House Bill 4162 as introduced

Sponsor:  Rep. John Reilly                                                              

Committee:  Education

Complete to 2-16-19


House Bill 4162 would amend the Revised School Code to remove the requirement that the Michigan Merit Examination (MME) include an assessment that can be used in evaluating the student’s workforce readiness.

Currently, the MME must be administered to students in 11th grade (or 12th grade, if the student did not complete the MME in 11th grade), and must include the following:

·         Assessments that measure English language arts, math, reading, and science, as well as writing skills, and that are used by colleges and universities for entrance or placement purposes.

·         At least one test that assesses a student’s reading and math skills in a way that employers can use in making employment decisions. The Department of Technology, Management, and Budget and superintendent of public instruction must ensure that the test can be used to secure the results of a nationally recognized evaluation of workforce readiness. (Currently fulfilled by the ACT WorkKeys assessment.)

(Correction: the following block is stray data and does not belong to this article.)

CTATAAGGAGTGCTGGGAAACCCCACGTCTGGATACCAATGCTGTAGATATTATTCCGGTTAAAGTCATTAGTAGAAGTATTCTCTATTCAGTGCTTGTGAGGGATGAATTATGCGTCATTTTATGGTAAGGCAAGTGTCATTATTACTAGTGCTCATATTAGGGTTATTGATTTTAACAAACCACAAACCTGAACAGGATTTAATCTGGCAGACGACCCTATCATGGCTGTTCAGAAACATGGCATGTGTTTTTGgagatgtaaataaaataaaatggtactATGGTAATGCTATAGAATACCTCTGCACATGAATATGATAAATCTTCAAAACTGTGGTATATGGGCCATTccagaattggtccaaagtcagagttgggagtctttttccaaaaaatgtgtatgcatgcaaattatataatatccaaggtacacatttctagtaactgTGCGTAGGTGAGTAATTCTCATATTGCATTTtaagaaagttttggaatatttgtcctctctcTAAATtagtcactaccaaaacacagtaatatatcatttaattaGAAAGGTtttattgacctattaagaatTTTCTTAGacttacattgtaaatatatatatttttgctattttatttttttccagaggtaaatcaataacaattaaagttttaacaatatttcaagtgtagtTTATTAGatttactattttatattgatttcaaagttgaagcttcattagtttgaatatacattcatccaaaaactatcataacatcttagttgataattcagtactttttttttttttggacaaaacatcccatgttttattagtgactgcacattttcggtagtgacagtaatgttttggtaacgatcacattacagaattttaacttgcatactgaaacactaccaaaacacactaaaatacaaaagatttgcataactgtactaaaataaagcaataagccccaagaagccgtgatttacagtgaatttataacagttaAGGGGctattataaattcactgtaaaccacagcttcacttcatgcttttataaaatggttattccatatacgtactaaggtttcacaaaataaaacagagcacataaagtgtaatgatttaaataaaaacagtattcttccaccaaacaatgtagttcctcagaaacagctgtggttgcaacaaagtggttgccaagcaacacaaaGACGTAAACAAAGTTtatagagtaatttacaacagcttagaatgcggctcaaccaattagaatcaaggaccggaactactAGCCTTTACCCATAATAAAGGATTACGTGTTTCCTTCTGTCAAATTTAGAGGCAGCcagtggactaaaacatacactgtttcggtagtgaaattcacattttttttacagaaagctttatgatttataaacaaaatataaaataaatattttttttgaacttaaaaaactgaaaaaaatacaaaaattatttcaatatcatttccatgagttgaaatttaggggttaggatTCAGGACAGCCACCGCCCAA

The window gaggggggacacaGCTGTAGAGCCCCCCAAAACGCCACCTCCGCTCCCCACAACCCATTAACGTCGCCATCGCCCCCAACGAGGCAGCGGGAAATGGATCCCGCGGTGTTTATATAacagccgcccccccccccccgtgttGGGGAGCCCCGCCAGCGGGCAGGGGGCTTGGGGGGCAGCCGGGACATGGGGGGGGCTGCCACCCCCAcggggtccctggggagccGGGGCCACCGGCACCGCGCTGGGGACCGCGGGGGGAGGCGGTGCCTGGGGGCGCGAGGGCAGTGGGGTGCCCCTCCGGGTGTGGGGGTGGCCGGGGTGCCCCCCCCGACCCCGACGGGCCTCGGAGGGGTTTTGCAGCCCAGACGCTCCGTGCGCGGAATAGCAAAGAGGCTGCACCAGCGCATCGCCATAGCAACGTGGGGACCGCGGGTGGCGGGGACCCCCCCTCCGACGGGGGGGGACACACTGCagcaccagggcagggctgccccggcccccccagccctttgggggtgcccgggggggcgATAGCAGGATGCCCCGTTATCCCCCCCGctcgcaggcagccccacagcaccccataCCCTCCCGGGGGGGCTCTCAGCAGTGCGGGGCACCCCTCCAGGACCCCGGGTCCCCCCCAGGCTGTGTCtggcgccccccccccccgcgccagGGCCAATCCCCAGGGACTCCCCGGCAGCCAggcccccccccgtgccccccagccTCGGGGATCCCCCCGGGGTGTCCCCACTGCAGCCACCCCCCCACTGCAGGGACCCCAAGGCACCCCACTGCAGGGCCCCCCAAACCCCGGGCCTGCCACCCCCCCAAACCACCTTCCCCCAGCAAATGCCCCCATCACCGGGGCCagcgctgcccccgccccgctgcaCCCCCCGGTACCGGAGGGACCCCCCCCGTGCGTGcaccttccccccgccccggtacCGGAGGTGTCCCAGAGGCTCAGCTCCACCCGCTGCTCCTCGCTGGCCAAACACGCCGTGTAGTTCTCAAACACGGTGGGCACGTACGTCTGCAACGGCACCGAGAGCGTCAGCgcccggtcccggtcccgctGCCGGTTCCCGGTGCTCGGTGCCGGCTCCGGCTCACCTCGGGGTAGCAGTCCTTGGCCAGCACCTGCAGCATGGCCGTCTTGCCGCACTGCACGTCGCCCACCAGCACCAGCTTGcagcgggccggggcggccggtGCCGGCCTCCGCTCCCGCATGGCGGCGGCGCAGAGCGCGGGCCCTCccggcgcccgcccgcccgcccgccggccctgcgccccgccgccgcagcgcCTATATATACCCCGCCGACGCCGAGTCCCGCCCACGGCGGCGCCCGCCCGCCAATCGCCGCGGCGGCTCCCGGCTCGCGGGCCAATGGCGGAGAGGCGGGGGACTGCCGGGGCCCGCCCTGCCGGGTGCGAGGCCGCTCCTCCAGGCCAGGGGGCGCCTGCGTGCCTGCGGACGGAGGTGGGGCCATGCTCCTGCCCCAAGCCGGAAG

·         A social studies component.

·         Any other component necessary to ensure that the MME complies with the requirements of the federal No Child Left Behind Act and Every Student Succeeds Act.

The bill would remove the second requirement and retain the other three. However, the bill states that the removal of the requirement does not prohibit school districts or public school academies from administering a workforce readiness assessment if they choose to do so.

The bill would take effect 90 days after its enactment.

MCL 380.1279g and proposed MCL 380.1279i


The bill would create savings for the state by eliminating the requirement that the MME include a workforce readiness assessment. Currently, the MME includes the ACT WorkKeys assessment to fulfill this requirement. In FY 2017-18, the state completed a three-year contract with ACT for the WorkKeys administration, scoring, and reporting, at a total cost of $12.6 million.[1] For FY 2018-19, MDE renewed the contract for a one-year extension for a cost of $4.4 million. Student assessment contract costs are appropriated in section 104 of the State School Aid Act.

                                                                                        Legislative Analyst:   Jenny McInerney

                                                                                               Fiscal Analysts:   Samuel Christensen

                                                                                                                           Jacqueline Mullen

This analysis was prepared by nonpartisan House Fiscal Agency staff for use by House members in their deliberations, and does not constitute an official statement of legislative intent.

[1] Represents School Aid costs only, excludes a separate GF contract for $750,000 for the Department of Corrections to assess prisoners. The contract may be found here: